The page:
Blackest Night #1
Written by Geoff Johns
Art by Ivan Reis
Hot fucking damn! That was awesome! I mean, you all know that I’ve been all up and excited about this for forever, but this hit every last expectation and then some. I mean, this was cover to cover non-stop goodness, and it’s very clear that Johns has learned a thing or two from his previous events.
Right off the bat I need to say that this review is going to avoid spoilers as much as possible, but some things are going to seep in. For instance I wont tell you that ******** and ********* died this issue. Nor will I tell you that the killers were ******** and *********. Nor will I tell you that ********* ******* **** ********* ** ****** **** ********** *********.
Now that that’s over with, Johns did a great job with the first issue. He used the space to his advantage and kept the story tight and focused. The story picks up with a holiday for remembering fallen heroes, which is handled very nicely and not like some sort of crutch to list off a bunch of corpses. In fact, remembering the fallen is a big theme to this issue and leads to the only true non-spoiler I plan on giving you guys. Throughout the issue various heroes converse about death and it’s meanings, about their fallen comrades, and the entire beginning is Hal narrating about how death is more regular in the lives of people like them then anyone else. About how death just sorta lets itself in the front door.
There are super heroes visiting Valhalla, the graveyard in Metropolis where heroes are buried. There are private visits by friends and loved ones to graves of confirmed Black Lanterns Aquaman and Firestorm, and this being Johns, there’s also a nice little scene where the Rogues mourn their fallen. Leave it to Geoff to give the Rogues some love, you know? At this point the book is just building up emotional attachments for the readers, reminding those who may not have followed, been fond, or even remember some of the deceased, and it’s handled very well. And this of course leads to the highlight of the memories, when Hal and Barry discuss a private graveyard and Barry asks for the full list of who has died since he has been gone. The gorgeous spread by Ivan Reis does a magnificent job of covering over twenty years of death in the DC universe, but truly it’s the looks on the faces of Barry and Hal during the scene that truly make it. And it’s during this scene that we get a nice little realization as to just how long Barry’s been back. Nobody had told him about Ralph and Sue, and I swear, that panel made me tear up. I could feel the breaking in his heart.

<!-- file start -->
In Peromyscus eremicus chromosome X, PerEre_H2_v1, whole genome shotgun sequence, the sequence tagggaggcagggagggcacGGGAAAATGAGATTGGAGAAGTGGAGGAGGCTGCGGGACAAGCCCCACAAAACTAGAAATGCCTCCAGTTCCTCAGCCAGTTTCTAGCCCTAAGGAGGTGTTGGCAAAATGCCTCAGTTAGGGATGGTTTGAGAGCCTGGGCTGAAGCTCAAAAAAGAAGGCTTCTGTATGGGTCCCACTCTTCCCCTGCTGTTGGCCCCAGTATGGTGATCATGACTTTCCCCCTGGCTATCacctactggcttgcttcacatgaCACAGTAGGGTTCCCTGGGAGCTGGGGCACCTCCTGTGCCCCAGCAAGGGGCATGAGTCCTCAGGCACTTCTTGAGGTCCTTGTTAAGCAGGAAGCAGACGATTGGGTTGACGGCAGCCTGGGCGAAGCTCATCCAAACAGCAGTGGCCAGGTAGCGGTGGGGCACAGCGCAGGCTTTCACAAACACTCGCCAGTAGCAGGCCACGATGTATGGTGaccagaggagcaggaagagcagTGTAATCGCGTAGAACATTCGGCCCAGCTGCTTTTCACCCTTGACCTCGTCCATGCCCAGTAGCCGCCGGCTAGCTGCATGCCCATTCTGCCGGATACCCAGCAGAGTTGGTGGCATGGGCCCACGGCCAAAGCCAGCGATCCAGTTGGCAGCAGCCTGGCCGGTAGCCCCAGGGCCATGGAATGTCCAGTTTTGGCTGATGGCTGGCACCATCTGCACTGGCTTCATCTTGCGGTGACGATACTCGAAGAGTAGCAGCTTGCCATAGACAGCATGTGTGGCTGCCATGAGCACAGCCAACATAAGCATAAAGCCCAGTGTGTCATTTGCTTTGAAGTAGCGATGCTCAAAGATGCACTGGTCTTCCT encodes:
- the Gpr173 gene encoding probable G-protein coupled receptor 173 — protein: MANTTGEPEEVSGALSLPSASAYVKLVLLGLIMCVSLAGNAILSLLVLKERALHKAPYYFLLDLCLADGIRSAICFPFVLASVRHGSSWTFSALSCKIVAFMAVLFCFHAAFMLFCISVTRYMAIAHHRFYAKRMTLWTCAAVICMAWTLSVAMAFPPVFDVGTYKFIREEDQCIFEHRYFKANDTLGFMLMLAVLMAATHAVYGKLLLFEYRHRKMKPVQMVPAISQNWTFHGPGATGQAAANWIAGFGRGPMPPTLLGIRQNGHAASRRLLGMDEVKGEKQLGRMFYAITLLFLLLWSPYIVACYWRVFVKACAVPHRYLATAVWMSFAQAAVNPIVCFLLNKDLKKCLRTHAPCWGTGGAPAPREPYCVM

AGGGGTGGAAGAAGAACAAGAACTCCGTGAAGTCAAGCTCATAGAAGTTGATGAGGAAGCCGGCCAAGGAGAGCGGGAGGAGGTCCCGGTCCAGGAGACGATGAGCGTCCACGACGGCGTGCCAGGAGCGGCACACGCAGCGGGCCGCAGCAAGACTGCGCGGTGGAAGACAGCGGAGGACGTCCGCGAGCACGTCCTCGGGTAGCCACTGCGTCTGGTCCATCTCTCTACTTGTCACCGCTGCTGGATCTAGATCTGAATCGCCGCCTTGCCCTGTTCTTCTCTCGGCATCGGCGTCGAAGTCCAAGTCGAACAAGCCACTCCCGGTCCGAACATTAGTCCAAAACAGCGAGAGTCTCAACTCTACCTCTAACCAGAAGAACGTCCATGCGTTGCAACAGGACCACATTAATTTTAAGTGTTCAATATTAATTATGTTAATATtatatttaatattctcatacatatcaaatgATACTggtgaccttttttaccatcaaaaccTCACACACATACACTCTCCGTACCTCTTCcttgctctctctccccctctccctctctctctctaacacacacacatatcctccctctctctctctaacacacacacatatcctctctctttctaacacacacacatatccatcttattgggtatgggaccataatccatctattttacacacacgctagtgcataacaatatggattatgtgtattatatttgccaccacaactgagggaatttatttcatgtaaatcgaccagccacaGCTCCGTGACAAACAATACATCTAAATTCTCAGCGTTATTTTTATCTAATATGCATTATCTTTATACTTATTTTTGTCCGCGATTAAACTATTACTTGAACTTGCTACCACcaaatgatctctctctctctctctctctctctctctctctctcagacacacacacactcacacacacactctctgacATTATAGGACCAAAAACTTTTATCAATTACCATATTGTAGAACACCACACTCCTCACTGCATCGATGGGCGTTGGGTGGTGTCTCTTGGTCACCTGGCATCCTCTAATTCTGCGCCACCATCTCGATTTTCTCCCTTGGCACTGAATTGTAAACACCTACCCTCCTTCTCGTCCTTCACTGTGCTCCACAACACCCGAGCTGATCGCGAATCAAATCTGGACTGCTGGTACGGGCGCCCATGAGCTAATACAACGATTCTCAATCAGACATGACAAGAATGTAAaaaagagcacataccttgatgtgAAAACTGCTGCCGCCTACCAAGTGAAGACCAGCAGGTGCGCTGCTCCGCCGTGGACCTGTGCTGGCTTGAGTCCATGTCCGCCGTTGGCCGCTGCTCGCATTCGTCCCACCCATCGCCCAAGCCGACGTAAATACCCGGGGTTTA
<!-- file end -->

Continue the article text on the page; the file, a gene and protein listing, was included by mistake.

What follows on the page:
That’s masterful writing.
Of course, this book is called Blackest Night, and what we know about Black Lanterns is that they are, essentially, zombies. Now zombies are supposed to be scary, and Johns said this book was going to be part horror.
He. Did. Not. Lie.
It’s not that the book gets scary to the point where it’s clear cut horror, but it does definitely have some very well defined horror elements well inserted into the course of the story. Both through the writing, as well as through the art by Ivan Reis. His faces are uncanny, they just radiate emotion and feeling in a way that I wish more artists did. Very fitting with this title, and let’s be honest, it really does set the mood for the entire issue. There are several panels where the facial work alone makes the scene. Very awesome.
This is a really hard book to talk about without spoiling, but Johns did a good job of just giving us a giant bang to start with, leaving us on a cliffhanger we can’t wait to see the followup to. Sure, two cliff hanging threads of this book are going to be getting picked up in Green Lantern and Green Lantern Corps instead of Blackest Night (if the solicits are accurate), but that takes nothing away. The space is being used wisely, and the pacing is much tighter then Infinite Crisis.
In fact, I’d say the pacing is on par with….Green Lantern.
Tags: Green Lantern (Hal Jordan)